Kentucky's Kyrus Lanxter (81) tries unsuccessfully to pull in a one-handed pass reception in front of Louisville's Johnny Patrick during the first half of their football game in Louisville, Ky., Sunday, Aug. 31, 2008. (AP Photo/Ed Reinke)
Kentucky linebacker Micah Johnson
remembers all the raised eyebrows he drew when he opted to sign
with the Wildcats rather than Louisville four years ago.
Kentucky was struggling under Rich Brooks. The Cardinals were a
perennial bowl team and burgeoning Big East power under Bobby
Johnson, however, bought into the rebuilding plan Brooks was
selling. And while he isn't one to say "I told you so," he is
relishing how swiftly the balance of power in the Bluegrass has
changed over the last three years.
When the two archrivals meet on Saturday in the Governor's Cup,
the Wildcats (1-0) have a chance to do something that hasn't been
accomplished since the series was renewed in 1994: win three
straight over the hated Cardinals (1-0).
"The last two years we were able to get them and I think that
would be pretty big for me and the guys that came here (when we
were down) to win another game," Johnson said.
For the first time in a decade, the Wildcats will be prohibitive
favorites. They were dominant in a season-opening 42-0 win over
Miami of Ohio, while the Cardinals struggled to get past woeful
Not that the Wildcats are embracing their role of bully.
They remain wary of the Cardinals, even if Louisville hasn't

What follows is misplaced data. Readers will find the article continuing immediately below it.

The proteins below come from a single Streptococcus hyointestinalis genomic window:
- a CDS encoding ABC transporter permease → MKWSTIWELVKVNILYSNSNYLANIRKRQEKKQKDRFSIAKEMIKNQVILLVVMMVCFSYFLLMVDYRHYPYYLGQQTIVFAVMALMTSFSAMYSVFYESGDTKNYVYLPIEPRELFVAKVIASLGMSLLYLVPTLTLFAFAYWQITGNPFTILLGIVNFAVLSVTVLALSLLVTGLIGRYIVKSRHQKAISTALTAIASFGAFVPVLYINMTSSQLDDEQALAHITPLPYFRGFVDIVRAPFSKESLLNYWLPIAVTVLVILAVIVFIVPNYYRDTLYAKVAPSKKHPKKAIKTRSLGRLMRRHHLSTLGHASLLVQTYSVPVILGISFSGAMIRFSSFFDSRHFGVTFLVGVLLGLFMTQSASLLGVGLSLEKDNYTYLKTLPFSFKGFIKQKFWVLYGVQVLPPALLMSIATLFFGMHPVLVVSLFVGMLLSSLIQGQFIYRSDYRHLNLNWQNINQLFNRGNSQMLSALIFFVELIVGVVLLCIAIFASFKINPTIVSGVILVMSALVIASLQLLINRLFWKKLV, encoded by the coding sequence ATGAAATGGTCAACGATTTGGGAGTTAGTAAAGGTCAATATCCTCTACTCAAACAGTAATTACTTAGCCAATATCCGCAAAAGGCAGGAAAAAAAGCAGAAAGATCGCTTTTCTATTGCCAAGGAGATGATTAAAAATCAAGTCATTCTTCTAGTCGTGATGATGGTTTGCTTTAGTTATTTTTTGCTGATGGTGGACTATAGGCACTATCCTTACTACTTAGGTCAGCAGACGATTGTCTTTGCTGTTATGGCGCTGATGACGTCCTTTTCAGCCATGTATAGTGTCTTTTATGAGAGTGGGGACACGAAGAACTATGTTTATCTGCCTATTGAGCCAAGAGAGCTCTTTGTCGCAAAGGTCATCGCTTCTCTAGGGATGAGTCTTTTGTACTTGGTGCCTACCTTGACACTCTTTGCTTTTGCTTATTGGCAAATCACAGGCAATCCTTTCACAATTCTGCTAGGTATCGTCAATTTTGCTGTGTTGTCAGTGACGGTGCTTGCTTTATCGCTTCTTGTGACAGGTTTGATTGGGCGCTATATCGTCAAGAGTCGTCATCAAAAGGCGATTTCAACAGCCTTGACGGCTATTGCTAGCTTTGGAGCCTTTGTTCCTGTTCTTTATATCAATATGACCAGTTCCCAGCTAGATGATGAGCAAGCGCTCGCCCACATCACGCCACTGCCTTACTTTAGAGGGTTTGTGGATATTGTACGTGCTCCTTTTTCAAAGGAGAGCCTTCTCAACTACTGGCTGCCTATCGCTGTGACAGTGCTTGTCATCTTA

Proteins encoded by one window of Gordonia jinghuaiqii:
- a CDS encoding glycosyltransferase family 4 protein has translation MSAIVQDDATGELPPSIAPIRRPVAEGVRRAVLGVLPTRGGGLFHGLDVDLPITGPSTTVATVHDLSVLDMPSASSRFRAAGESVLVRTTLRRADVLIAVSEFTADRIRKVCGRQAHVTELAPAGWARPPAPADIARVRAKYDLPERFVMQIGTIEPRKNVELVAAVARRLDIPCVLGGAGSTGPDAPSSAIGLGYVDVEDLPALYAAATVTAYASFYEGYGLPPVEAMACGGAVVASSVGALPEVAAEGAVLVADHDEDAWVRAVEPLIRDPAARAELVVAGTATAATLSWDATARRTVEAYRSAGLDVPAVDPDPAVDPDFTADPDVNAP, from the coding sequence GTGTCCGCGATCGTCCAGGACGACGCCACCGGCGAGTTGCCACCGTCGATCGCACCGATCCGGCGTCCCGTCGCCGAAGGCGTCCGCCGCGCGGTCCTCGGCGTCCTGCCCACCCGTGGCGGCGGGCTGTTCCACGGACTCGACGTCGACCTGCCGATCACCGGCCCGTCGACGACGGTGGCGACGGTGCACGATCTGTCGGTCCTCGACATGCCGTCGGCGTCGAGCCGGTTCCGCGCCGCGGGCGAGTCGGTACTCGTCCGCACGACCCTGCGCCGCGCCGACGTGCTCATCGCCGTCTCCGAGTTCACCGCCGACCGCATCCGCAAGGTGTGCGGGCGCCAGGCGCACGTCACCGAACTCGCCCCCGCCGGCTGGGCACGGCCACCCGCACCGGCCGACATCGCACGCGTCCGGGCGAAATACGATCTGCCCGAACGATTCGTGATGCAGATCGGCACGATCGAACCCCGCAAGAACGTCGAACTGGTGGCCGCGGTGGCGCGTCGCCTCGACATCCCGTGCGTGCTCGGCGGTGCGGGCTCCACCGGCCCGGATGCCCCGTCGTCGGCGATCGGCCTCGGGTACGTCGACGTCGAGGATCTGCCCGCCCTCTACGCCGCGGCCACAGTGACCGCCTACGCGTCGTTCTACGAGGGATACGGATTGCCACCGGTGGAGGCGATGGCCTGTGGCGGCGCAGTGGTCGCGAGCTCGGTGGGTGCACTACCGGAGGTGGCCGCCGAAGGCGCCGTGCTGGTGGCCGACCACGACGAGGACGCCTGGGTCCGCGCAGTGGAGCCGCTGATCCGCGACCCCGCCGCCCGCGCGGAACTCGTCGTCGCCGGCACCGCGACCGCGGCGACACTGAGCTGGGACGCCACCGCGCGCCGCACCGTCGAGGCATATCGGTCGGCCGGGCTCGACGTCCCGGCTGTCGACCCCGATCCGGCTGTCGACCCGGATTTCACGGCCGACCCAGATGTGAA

been the same since Kentucky won 40-34 at Commonwealth Stadium two
years ago. The Cardinals are just 10-12 since Kentucky's Andre
Woodson hit Steve Johnson on a 57-yard touchdown pass with 28
seconds remaining to pull off the upset.
"I have a feeling (Louisville) will be back," said defensive
tackle Ricky Lumpkin. "They'll be back in swing of things. You
can't let them (bust) out. Maybe this could be the game, this could
be the year. You never know. The season is brand new. It's going to
be an exciting game for them and for us. Rivalry games tell you a
lot about what a team is going to do that year."
It certainly did in 2007.
Louisville, fresh off an Orange Bowl victory, came to
Commonwealth Stadium ranked in the Top 10 under new head coach
Steve Kragthorpe. The Wildcats, meanwhile, were looking for respect
after losing seven of eight to their rivals.
Kentucky found it when Louisville wide receiver Harry Douglas
was tackled a few yards short of the end zone on a last-second Hail
Mary, setting off a jubilant scene that ended with fans storming
the field and sent the two programs heading in opposite directions.
"It was a real big game because you saw what happened,"
Lumpkin said. "Our program is still going up and right now it
looks like theirs is going down."
While the players point to the win in 2007 as a tipping point in
the balance of power within the state, Brooks is hardly ready to
play "remember when."
"Two years ago seems like it was 20 years ago to me, rather
talk about games coming up," he said. "To me it has no bearing on
Instead, he said the Wildcats will have to play better than they
did in a season-opening 42-0 win against Miami of Ohio. Still,
after starting 0-4 against the Cardinals, he admits things are much
quieter for him when he goes out now that the Wildcats have won two
"You hear it on the talk radio, you see it on the message
boards, you see it everywhere and you see it when you're out in
public," he said. "You get constantly reminded of that side of
equation you're on."